Hurling and camogie

Siobhán Bradley: Slaughtneil adapting to change ahead of Croke showdown

Slaughtneil's team has taken on something of a new look this season but Siobhán Bradley hopes their campaign will have a familiar outcome. She spoke to Séamas McAleenan...

AIB All-Ireland Senior Camogie Club Championship Final, Croke Park, Dublin on Sunday March 3 2019: Slaughtneil v St Martin's: Slaughtneil 's joint-captains Grainne O’Kane and Siobhan Bradley lift the winner's trophy. Picture by ©INPHO/Laszlo Geczo
Séamas McAleenan

AIB All-Ireland Senior Club final: Croke Park 3pm Sunday March 1: Slaughtneil (Derry) v Sarsfield's (Galway)

SOMETHING familiar, yet something new is what Slaughtneil joint-captain Siobhán Bradley is expecting from Galway opponents Sarsfield's in Croke Park on Sunday.

Slaughtneil claimed their first two All-Ireland club titles in finals against the Galway side and they are now the only team that can stop the Emmett's achieving a record-equalling fourth successive title.

“Those games were back in 2017 and 2018 and they were tough games for us. But a lot can change in a camogie team over the course of a couple of years. You only have to look at our own team to realise that,” says Siobhán Bradley, a community nurse based in the Mid-Ulster hospital in Magherafelt.

“I think we have lost five players from the starting team in 2017, while a few others are in completely new positions. Josie McMullan started that final in corner-back and has been our full-forward since.

“I'm sure that Sarsfield's will have a similar turnover of players, some drifting away for different reasons, others finding new roles. And the management just has to adapt to change and re-organise to get the best out of the team.”

The biggest change since last year for the Derry champions has been the absence of two out of the three Cassidy sisters in defence with Éilís and Bróna both opting to spend the past year travelling: “As I said we have had to adapt our style to suit the players we have and the younger girls, like Céat (McEldowney) and Brídín (McAllister) have slotted in very well and they have probably given the team a new energy.

“They will tell you that we older players have helped them settle into the team, but when you see the way they train and play, it pushes us on as well.”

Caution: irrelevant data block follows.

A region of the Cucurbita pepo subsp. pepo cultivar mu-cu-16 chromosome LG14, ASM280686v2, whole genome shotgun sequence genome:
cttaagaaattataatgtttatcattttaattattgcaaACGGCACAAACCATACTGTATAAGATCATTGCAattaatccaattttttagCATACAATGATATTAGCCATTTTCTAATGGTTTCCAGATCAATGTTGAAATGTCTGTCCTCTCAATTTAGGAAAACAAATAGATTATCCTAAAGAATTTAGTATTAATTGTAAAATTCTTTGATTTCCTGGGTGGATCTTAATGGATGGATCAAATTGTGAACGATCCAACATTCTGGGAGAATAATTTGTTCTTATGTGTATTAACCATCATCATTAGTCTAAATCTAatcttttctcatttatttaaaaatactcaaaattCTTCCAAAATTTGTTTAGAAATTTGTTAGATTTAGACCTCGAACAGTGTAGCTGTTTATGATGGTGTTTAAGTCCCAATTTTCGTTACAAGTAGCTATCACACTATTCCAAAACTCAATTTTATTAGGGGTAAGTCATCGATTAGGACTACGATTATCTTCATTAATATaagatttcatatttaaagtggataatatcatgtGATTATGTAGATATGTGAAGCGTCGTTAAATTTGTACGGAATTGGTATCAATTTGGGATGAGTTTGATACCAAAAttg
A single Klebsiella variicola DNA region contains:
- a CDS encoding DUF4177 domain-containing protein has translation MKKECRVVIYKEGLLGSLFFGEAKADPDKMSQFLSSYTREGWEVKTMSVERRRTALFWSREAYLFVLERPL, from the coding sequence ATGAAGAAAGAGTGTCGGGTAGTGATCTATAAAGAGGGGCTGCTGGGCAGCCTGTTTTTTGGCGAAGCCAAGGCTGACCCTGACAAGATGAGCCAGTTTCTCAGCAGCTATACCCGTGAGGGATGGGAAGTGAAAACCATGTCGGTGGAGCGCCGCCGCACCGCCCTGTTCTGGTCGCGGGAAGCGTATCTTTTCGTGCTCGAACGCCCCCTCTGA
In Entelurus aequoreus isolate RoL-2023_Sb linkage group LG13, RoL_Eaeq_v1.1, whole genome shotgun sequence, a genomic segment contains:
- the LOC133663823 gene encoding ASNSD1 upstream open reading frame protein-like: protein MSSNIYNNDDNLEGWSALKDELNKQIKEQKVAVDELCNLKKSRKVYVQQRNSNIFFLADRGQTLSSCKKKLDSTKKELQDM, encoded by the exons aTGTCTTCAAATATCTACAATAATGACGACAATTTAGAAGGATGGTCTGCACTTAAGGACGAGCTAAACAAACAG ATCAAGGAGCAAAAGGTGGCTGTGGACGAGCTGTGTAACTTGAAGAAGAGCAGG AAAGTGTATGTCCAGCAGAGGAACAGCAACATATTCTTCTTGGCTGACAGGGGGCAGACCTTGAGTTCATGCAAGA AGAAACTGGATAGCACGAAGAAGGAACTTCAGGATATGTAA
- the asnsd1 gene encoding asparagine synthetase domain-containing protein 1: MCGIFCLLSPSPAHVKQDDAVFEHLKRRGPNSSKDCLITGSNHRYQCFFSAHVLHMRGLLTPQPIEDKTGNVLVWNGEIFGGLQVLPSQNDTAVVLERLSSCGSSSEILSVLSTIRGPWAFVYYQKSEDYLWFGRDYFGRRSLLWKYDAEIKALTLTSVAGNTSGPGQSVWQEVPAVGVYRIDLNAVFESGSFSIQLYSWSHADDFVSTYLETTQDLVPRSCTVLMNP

A few people have been more critical of the team's performances in the championship this year, yet the All-Ireland semi-final a couple of weeks ago resulted in their most comfortable win yet at that stage.

“We don't mind constructive criticism at all. We can take that on board and we always have a critical look at our own performance, as a team and as individuals.

“We have tended to make hard work of semi-finals. A couple of years ago we went to extra time with Thomastown and last year we had to score the last four points against the breeze to beat Ardrahan.

“Against Scariff-Ogonnolloe (from Clare) a couple of weeks ago we were really pleased to be as far ahead as we were at half-time.

“But we maybe should have pushed on more in the second half. We lost our shape a bit and they were a very good side.

“I think that we got tighter games in Derry this year because other teams are improving and looking at ways to beat us.

“Also it is hard to maintain a high level of consistency game after game.

“There are games where some of us don't get to the levels of other days and that is where the team support comes through.”

Turning back to Sarsfield's Siobhán believes that they have shown a high degree of consistency to come out of Galway once again: “The Galway championship is very competitive.

“It was no surprise to us that a new team (Ardrahan) came out of it last year.

“This autumn, with the county winning the All-Ireland, there was huge competition and Sarsfield's have come through again for their third title in four years.”

“We are expecting a really tough final. But we prepare the same as we always do.

“It's about getting the maximum out of our own team.”

One worry immediately after the semi-final was the ankle injury that forced the withdrawal of Shannon Graham ten minutes from the end.

“If the final had been a fortnight after the semi-final, she probably would have struggled to make the cut. But the five weeks' gap has helped her,'' she said.

“Shannon is a very driven player and she is very committed to being 100 per cent ready for every game.

“She is going well at training and I think that we can expect her to deliver her usual performance for the team.”

So can you enjoy playing in such high-profile games or does the enjoyment come after the final whistle?

“As a team and as individuals you never want to never lose focus or concentration in any championship game.

“But having said that, there has to be a degree of enjoyment in actually playing the games.

“These big days do not come around too often, so we have to enjoy every second of the game.”

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Hurling and camogie